36. ^ Bicknell, Thomas (1913). History and genealogy of the Bicknell family and some collateral lines, of Normandy, Great Britain and America. Comprising some ancestors and many descendants of Zachary Bicknell from Barrington, Somersetshire, England, 1635. Higbee-Bicknell Publishing & Printing Co. p. 474. Retrieved 2016-04-27. 
  37. ^ Benton, Holly (October 28, 2010). "Candidates make appeal for Jamestowners' votes". Jamestown Press. Retrieved 2013-10-01. 
  38. ^ Gregg, Katherine (October 28, 2013). "Ken Block, Moderate Party's 2010 candidate for governor, seeking GOP nomination in 2014". The Providence Journal. Retrieved 2016-05-31. 
  39. ^ Jay Warner (2006). American Singing Groups: A History from 1940s to Today. Hal Leonard Corporation. p. 392. ISBN 978-0-634-09978-6. 
  40. ^ McGaw, Jim. "Mouse tales in Barrington". The Barrington Times. East Bay Newspapers. Retrieved 2016-04-27. 
  41. ^ "Rt. Rev. Thomas F. Doran, D.D.". Diocese of Providence. Retrieved May 31, 2016. 
  42. ^ "Pro golfer's home sells for $4.525 million". East Bay Newspapers. August 19, 2014. Retrieved 2016-04-27. 
  43. ^ Provenzo, Eugene. "Henry Giroux". Contemporary Educational Thought. University of Miami. Retrieved 2016-04-27. 
  44. ^ Gray, Spalding (2011). Casey, Nell, ed. The journals of Spalding Gray. New York: Vintage Books. p. 5. ISBN 9780307474919. He had never been a good student, failing most of his classes at the public school in Barrington while wandering about with a group of wayward local boys who drank too much.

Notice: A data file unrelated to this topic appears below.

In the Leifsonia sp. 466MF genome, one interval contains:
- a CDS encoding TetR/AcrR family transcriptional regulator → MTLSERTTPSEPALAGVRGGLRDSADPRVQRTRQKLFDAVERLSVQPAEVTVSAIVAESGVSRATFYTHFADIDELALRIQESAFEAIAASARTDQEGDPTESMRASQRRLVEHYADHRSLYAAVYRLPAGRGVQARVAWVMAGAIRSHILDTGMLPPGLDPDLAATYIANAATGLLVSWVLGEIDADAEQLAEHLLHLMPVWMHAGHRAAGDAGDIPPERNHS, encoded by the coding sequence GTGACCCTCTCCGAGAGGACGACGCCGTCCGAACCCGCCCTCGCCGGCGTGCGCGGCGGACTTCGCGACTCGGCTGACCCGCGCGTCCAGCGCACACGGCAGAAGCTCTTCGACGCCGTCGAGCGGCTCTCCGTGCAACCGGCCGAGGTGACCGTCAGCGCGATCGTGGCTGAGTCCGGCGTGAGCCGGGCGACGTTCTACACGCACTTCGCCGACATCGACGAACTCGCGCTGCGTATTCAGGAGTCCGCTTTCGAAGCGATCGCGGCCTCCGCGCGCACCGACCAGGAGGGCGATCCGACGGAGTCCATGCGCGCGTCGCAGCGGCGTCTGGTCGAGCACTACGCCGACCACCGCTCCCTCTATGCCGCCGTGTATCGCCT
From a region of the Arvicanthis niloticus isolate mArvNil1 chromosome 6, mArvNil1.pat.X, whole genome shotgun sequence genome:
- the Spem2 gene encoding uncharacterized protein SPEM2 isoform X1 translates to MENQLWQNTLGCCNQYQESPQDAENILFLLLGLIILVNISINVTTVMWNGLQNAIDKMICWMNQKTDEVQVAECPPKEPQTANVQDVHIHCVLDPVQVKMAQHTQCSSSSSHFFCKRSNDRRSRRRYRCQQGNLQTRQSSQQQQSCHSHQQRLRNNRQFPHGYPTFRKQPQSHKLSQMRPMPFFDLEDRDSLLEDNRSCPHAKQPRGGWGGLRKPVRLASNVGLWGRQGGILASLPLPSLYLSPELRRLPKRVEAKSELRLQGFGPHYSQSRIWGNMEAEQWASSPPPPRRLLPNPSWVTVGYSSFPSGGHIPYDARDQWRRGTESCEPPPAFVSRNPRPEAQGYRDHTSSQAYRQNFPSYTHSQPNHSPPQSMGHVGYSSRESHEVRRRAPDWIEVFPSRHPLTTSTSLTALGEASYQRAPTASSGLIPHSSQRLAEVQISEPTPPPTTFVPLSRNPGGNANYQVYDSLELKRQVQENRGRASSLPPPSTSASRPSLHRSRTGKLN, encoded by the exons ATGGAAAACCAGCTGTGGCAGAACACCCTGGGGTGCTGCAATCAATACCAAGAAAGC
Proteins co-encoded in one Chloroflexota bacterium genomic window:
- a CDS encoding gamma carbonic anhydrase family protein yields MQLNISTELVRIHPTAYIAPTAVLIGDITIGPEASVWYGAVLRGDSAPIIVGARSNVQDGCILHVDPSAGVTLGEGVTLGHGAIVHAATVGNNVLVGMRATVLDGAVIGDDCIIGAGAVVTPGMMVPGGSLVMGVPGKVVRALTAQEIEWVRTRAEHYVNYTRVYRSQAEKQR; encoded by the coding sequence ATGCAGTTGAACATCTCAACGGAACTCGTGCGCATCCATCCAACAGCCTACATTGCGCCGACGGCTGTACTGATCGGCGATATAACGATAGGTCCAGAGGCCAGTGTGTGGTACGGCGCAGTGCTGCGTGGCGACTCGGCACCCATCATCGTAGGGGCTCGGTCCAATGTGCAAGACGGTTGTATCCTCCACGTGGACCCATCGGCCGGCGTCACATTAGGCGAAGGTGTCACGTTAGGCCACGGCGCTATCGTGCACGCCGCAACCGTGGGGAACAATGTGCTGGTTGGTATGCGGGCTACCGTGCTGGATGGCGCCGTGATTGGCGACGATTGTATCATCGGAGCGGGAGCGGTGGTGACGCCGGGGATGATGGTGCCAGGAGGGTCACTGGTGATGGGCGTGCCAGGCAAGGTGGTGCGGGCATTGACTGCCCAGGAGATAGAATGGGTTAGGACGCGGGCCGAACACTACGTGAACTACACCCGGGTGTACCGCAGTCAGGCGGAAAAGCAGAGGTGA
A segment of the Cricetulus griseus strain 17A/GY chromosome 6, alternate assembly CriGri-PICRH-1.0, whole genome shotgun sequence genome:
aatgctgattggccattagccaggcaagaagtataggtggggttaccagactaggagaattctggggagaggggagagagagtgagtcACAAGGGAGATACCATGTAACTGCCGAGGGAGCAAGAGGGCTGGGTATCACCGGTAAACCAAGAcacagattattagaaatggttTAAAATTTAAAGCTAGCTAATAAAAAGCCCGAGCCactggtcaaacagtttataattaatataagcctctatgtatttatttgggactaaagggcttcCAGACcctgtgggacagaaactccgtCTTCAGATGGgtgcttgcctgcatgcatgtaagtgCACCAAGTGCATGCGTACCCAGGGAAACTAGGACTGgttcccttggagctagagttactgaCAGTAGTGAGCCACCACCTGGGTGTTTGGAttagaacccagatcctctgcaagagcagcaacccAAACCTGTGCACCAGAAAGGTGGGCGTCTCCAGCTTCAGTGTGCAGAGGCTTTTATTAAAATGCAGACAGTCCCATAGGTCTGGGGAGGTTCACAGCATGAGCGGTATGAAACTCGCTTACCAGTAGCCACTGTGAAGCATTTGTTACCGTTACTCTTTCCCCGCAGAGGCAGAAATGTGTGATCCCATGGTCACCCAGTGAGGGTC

45. ^ Bloom, Harold (2009). African-American Poets. 2. Infobase Publishing. p. 38. ISBN 9781604138108. Retrieved 2016-04-27. Harper was a relative newcomer to Rhode Island when he joined the faculty at Brown University in 1971, having moved from Brooklyn as a teenager to southern California. He attended high school and college in Los Angeles, earned an M.F.A. at the Writers' Workshop at the University of Iowa in 1963, and held a number of short-term positions at schools along the Pacific coast before moving to Barrington, Rhode Island. 
  46. ^ "Bob "Cool Moose" Healey dies at 58". Turnto10.com. March 21, 2016. Retrieved 2016-03-21. 
  47. ^ "Actor Brian Howe Says RIC Education Made His Hollywood Career Possible". Rhode Island College. May 21, 2013. Retrieved 2016-05-31. 
  48. ^ Tompkins, Bob (September 26, 2015). "She's one of prominent figures in Leesville history". The Town Talk. USA Today. Retrieved 2016-04-27. 
  49. ^ Madeira, Phil (11 June 2013). "Passageway". God on the Rocks: Distilling Religion, Savoring Faith. FaithWords. ISBN 978-1-4555-7315-8. Retrieved 2016-05-31. 
  50. ^ Providence Journal (2006). "Paris Hilton says Former Miss Teen Rhode Island punched her". Providence Journal. Archived from the original on 2011-06-22. Retrieved 2014-10-13. 
  51. ^ "Rocco, John". Library of Congress Authorities. Library of Congress. Retrieved 2016-05-31. 
  52. ^ Shinhoster Lamb, Yvonne (January 16, 2008). "Obituaries: Edward F. Welch Jr.; Led Naval War College". The Washington Post. Retrieved 2016-05-31. 
  53. ^ "C.D. Wright, ex-R.I. state poet and MacArthur 'genius grant' winner, dies at 67". The Providence Journal. January 14, 2016. Retrieved 2016-01-14. 


External links[edit]